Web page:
I don’t play video games. The few times I have played a game it involved a furry animal working his way through some kind of tropical forest and the most violent it got was when he hit a villainous turtle on the head with a coconut. So, I am not familiar with Duke Nukem.
Of course, one Google search tells me he is a supremely popular, freakishly over-muscled, machine gun-wielding, hyper-aggressive action “hero” who is described in the Wikipedia entry as “frequently politically incorrect.” His character profile also claims that when he was first introduced, he was a CIA operative hired to save Earth from Dr. Proton. But the current marketing materials make clear what the really important aspects of the game are. Exhibit A is this ad, which greeted me as I came out of the subway this morning:
Duke Nukem is sitting on a throne while two women in schoolgirl outfits sit at his feet. The caption leaves no doubt about the main attractions: “This game has bazookas. Both types.”
The game’s website presents a guy who looks intensely devoted to his steroid regimen, has a penchant for unloading 50 rounds into anything with tentacles, and who appears to live in a post-apocalyptic land which is somehow still able to generously supply women with fetish outfits, bikinis, and manicures. In a video promo for the game on YouTube there are scenes of Duke on a shooting rampage interspersed with what appears to be him walking into a room and seeing a switched-on vibrator skidding around the room. He then encounters two women (the Holsom Twins, Mary and Kate) in schoolgirl outfits who drop their weapons to touch and caress each other in sexually suggestive ways. Duke is watching this while pointing a gun at them, saying, “allll right, time for my reward” (NSFW due to images and language):
Unfortunately for the twins, they later have sex with an alien and get themselves into trouble (thanks to Michael R. for this clip; also NSFW):
Many other reviews of Duke Nukem have also pointed out its violent sexual imagery and encouragement of sexually violent behavior towards women. Just to tally up, we have:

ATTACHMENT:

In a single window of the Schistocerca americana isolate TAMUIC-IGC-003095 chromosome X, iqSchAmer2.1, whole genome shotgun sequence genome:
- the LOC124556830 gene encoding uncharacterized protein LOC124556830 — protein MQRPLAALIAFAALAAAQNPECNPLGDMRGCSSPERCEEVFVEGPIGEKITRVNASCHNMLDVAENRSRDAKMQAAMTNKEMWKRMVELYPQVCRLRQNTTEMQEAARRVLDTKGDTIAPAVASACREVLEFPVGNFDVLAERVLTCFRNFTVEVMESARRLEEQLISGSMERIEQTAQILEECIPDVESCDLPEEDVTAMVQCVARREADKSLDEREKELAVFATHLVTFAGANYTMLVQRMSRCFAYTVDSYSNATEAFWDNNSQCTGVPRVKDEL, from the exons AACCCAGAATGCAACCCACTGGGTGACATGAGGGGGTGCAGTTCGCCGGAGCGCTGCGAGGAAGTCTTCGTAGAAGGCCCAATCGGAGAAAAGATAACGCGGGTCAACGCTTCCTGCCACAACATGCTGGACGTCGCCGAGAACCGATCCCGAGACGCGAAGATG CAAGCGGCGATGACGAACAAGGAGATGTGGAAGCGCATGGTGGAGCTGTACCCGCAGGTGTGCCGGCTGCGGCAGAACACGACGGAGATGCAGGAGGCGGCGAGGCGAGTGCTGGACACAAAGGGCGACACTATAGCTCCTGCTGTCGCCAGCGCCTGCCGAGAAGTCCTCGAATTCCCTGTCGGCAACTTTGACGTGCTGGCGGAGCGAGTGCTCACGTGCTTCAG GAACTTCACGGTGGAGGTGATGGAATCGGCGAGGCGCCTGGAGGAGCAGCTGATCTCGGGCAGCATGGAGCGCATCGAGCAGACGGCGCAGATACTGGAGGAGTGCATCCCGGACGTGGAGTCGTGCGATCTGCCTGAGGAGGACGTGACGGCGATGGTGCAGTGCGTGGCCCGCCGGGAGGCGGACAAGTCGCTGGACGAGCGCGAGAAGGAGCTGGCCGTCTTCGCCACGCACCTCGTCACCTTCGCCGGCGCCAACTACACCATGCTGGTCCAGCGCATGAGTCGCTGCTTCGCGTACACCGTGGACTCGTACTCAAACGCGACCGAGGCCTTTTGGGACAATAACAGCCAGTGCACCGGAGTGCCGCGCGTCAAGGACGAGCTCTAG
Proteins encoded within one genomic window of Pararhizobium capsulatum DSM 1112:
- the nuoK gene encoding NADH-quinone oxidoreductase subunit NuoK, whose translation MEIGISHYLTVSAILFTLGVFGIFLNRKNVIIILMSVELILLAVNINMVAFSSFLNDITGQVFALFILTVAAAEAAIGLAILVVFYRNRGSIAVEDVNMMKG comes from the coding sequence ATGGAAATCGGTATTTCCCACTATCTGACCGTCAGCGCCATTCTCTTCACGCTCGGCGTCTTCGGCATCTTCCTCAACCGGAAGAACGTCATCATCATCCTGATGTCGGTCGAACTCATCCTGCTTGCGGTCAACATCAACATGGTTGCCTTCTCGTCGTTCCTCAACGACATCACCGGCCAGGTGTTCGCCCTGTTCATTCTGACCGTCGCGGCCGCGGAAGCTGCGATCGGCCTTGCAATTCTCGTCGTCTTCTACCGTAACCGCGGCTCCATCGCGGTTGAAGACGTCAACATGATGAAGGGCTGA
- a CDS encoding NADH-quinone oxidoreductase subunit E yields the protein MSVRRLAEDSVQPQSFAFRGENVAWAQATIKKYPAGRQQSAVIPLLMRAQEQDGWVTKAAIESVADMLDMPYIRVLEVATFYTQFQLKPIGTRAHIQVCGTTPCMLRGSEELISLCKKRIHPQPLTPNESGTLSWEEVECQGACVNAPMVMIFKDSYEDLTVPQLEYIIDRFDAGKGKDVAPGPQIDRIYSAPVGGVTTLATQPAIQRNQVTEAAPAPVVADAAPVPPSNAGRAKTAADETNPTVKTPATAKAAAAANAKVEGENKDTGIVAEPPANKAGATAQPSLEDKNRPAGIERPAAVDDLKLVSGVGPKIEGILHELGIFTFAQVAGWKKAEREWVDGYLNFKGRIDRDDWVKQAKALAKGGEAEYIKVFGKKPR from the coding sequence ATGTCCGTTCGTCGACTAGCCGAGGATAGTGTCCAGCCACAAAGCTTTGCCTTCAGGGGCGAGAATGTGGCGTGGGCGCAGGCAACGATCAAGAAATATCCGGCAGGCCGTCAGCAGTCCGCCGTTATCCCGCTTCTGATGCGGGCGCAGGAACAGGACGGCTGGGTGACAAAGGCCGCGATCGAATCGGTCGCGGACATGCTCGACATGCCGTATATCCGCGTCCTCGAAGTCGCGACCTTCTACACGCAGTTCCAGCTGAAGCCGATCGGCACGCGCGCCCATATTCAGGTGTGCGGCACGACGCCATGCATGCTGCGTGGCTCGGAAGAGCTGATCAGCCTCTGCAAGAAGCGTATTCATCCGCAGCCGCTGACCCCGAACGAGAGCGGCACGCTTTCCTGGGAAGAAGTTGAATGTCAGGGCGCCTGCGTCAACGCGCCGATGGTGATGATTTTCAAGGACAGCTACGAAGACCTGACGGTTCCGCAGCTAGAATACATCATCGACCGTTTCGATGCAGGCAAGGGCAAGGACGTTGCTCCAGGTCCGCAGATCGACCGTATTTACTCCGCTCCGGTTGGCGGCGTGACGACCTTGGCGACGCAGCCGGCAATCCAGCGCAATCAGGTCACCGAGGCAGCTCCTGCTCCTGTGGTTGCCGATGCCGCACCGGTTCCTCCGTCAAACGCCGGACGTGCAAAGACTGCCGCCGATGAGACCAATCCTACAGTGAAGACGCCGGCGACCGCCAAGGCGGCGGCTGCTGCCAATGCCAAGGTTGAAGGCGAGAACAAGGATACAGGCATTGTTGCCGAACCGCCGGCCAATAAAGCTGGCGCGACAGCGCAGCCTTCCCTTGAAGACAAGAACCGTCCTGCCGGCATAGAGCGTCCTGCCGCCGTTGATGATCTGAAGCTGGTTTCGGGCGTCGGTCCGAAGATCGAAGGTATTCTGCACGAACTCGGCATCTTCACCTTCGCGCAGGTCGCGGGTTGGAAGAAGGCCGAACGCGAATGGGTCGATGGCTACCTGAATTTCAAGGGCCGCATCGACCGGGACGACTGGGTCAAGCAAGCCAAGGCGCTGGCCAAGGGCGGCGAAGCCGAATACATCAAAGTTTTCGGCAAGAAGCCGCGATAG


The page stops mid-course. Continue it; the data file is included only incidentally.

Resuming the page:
- Fetishizing and infantilizing women by putting them in outfits associated with children.
- Referring to their breasts as “bazookas,” both objectifying women and equating their bodies with a military weapon.
- A lesbian encounter presented as titillation for the male viewer.
- Watching women engage in sexual activity with one another, and even threatening women with weaponry to continue engaging in sexual activity with one another, is your reward. You deserve it – you deserve to be sexually gratified.
People learn by watching. This can be good and bad. It can make us more accepting of others’ opinions and outlooks, and it can also desensitize and normalize harmful opinions and behaviors. In regards to Duke, the latter is where the risk lies — the more one sees images like those presented by Duke Nukem, the more likely they are to be seen as what is acceptable and usual. Normalizing harmful, degrading, and insulting stereotypes of and behavior toward women seems like a high price to pay for a video game’s success.
Larkin Callaghan is a doctoral student at Columbia University studying health behavior and education. She is particularly concerned with gender disparities in access to healthcare and prevention services, and has done research on adolescent female sexual health, how social media operate as an educational platform, and differences by gender in the effectiveness of brief health interventions. You can follow her on Twitter, Tumblr, and at her blog.